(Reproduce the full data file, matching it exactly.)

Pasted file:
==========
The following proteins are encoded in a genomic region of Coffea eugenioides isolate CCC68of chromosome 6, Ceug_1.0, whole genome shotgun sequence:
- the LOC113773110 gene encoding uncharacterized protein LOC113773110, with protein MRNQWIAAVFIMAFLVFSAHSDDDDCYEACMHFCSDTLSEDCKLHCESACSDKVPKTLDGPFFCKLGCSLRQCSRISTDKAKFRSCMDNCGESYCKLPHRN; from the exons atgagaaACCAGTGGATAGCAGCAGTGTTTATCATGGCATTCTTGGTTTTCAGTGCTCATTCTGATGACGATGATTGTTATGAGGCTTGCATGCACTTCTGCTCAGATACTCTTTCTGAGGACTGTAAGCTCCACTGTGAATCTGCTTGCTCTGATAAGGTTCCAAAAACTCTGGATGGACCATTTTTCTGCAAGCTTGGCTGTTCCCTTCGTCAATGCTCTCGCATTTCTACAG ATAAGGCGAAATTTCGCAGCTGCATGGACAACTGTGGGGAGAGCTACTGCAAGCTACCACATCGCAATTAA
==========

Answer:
The following proteins are encoded in a genomic region of Coffea eugenioides isolate CCC68of chromosome 6, Ceug_1.0, whole genome shotgun sequence:
- the LOC113773110 gene encoding uncharacterized protein LOC113773110, with protein MRNQWIAAVFIMAFLVFSAHSDDDDCYEACMHFCSDTLSEDCKLHCESACSDKVPKTLDGPFFCKLGCSLRQCSRISTDKAKFRSCMDNCGESYCKLPHRN; from the exons atgagaaACCAGTGGATAGCAGCAGTGTTTATCATGGCATTCTTGGTTTTCAGTGCTCATTCTGATGACGATGATTGTTATGAGGCTTGCATGCACTTCTGCTCAGATACTCTTTCTGAGGACTGTAAGCTCCACTGTGAATCTGCTTGCTCTGATAAGGTTCCAAAAACTCTGGATGGACCATTTTTCTGCAAGCTTGGCTGTTCCCTTCGTCAATGCTCTCGCATTTCTACAG ATAAGGCGAAATTTCGCAGCTGCATGGACAACTGTGGGGAGAGCTACTGCAAGCTACCACATCGCAATTAA